Digital Communications and Networks Referencing Guide

This is the Citationsy guide to Digital Communications and Networks citations, reference lists, in-text citations, and bibliographies.
The complete, comprehensive guide shows you how easy citing any source can be. Referencing books, youtube videos, websites, articles, journals, podcasts, images, videos, or music in Digital Communications and Networks.

How to do citations in Digital Communications and Networks style?
cite Digital Communications and Networks  — Referencing Guide



How do you cite a book in the Digital Communications and Networks referencing style?

Here’s an example book citation in Digital Communications and Networks using placeholders:
[1]
F.N. Last Name, Title, Edition, Publisher, City, 2000.
So if we want to cite, for example, “Harry Potter and the Philosopher’s Stone” by Joanne K. Rowling we’d do so like this:
Digital Communications and Networks citation:
[1]
J.K. Rowling, Harry Potter and the Philosopher’s Stone, 1st ed., Bloomsbury Publishing Inc, London, 1997.
And an in-text citation book citation in Digital Communications and Networks looks like this: [1]

How to reference a journal article in the Digital Communications and Networks citation style?
How do you cite scientific papers in Digital Communications and Networks format?

Here’s a Digital Communications and Networks journal citation example using placeholders:
[1]
Author1 LastnameA.F., Author3 LastnameA.F., Title, Container. Volume (2000) pages Used. https://doi.org/DOI.
So if we want to reference this scientific article: “Testing consumer preferences for iced-coffee: Does the drinking environment have any influence?” by C. Petit and J.M. Sieffermann in Digital Communications and Networks:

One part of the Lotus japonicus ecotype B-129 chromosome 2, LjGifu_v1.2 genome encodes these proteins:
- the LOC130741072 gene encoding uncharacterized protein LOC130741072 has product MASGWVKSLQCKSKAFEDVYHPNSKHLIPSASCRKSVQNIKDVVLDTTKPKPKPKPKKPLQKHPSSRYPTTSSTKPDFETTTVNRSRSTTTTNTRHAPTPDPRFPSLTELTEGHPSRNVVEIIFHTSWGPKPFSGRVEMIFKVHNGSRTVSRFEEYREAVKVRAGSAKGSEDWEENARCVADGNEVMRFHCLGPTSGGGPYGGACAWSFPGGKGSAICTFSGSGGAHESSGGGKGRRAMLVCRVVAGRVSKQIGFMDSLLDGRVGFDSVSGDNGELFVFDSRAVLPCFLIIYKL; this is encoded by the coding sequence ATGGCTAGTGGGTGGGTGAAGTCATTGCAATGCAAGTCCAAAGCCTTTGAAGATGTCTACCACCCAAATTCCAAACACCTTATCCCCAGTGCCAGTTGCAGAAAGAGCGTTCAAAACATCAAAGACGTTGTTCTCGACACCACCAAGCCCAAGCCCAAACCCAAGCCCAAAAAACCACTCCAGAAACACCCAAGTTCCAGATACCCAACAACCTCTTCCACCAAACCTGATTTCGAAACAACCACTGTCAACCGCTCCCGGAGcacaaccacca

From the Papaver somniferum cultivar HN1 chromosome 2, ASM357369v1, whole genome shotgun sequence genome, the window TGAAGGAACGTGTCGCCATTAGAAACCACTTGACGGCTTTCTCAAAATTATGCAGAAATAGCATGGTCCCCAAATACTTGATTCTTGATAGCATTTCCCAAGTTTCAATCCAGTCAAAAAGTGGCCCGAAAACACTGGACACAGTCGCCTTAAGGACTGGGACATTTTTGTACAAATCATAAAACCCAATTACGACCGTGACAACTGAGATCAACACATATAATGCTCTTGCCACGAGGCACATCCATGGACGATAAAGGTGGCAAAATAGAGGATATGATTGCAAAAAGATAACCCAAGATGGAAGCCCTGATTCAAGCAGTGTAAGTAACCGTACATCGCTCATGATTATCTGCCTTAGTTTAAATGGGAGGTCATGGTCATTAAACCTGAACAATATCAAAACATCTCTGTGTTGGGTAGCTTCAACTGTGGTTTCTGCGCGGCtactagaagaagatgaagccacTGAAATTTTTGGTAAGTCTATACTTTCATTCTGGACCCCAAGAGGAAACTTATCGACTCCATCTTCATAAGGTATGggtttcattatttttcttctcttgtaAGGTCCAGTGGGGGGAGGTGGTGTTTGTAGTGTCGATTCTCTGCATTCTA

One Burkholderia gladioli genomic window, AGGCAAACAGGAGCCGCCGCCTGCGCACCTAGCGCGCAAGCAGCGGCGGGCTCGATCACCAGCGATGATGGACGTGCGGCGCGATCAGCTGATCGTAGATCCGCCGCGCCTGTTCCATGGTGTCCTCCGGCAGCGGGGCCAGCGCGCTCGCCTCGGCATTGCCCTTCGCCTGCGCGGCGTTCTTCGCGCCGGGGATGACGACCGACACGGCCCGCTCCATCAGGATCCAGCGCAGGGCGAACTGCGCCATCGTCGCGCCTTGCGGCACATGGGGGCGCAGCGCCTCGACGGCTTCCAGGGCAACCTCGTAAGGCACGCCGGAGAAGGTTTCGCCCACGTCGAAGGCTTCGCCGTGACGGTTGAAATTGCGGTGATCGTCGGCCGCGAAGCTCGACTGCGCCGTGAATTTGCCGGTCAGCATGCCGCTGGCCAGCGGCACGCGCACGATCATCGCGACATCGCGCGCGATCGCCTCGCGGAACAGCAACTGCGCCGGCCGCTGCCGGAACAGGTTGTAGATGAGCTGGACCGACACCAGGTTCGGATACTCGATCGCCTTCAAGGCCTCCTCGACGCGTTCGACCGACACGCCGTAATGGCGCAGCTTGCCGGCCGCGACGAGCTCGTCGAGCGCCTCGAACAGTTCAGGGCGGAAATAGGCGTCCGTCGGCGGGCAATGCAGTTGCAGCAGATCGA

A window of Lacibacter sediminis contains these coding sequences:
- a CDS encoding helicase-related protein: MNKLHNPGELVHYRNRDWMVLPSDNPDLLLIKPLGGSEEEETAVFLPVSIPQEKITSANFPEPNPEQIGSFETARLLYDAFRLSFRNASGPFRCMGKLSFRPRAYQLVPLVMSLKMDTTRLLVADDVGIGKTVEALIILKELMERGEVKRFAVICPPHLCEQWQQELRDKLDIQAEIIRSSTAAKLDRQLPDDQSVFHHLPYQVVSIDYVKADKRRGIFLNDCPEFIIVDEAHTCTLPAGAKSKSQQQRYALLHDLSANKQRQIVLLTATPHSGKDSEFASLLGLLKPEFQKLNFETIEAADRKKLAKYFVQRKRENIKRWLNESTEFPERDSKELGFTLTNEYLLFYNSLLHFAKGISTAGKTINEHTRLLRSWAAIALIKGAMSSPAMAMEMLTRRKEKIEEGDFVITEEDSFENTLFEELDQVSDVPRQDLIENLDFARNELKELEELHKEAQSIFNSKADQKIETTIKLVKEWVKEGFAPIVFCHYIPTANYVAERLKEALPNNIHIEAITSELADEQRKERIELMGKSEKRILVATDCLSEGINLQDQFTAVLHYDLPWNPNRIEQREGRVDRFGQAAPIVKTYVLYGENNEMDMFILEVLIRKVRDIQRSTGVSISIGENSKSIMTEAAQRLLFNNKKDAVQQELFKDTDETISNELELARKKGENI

[1]
C. Petit, J. Sieffermann, Testing consumer preferences for iced-coffee: Does the drinking environment have any influence?, 18 (2007) 161-172. https://doi.org/10.1016/j.foodqual.2006.05.008.
And an in-text citation would look like this: [1]

How to cite a website in a paper in Digital Communications and Networks style?

Here’s an Digital Communications and Networks example website reference:
[1]
Author1 LastnameA.F., Author2 LastnameA.F., Title, (2000). https://www.example.com (accessed March 30, 2020).
To reference the article located at this link:
https://www.theguardian.com/world/2008/nov/05/uselections20083
on The Guardian website:
[1]
M. Tran, Barack Obama To Be America’s First Black President, (2008). https://www.theguardian.com/world/2008/nov/05/uselections20083 (accessed March 30, 2020).
And an in-text citation would look like this: [1]

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How to cite a YouTube video Digital Communications and Networks

Here’s a Digital Communications and Networks citation YouTube video example:
[1]
ChannelName, Title, YouTube. (2000). https://www.youtube.com/watch?v=XXXXXX (accessed March 30, 2020).
So how to cite a video Digital Communications and Networks?
[1]
Pixar, Pizza Clip — Inside Out, YouTube. (2015). https://www.youtube.com/watch?v=8W6rntBADUQ (accessed March 30, 2020).
And an in-text video citation would look like this: [1]

How to cite a podcast using Digital Communications and Networks referencing style

It is becoming more and more common to reference podcasts in essays or other school work.
Here’s how to reference a podcast it in Digital Communications and Networks.
[1]
F. Lastname, Title, (2000). http://www.example.com (accessed March 30, 2020).
Podcast referencing example in Digital Communications and Networks using “This American Life” episode 640:
[1]
This American Life, 640: Five Women, (2018). https://thisamericanlife.org/640/five-women (accessed March 30, 2020).
And an in-text citation would look like this: [1]

How to cite a piece of music or a song using Digital Communications and Networks referencing style?

An example song citation in Digital Communications and Networks.
[1]
F. Lastname, Song Title, 2000. http://www.example.com (accessed March 30, 2020).
Let‘s say we want to reference “Here Comes the Sun” off The Beatles “Abbey Road” album in Digital Communications and Networks:
[1]
The Beatles, Here Comes the Sun, 1969. https://itunes.apple.com/us/album/here-comes-the-sun/401186200?i=401187150 (accessed March 30, 2020).
And an in-text citation would look like this: [1]


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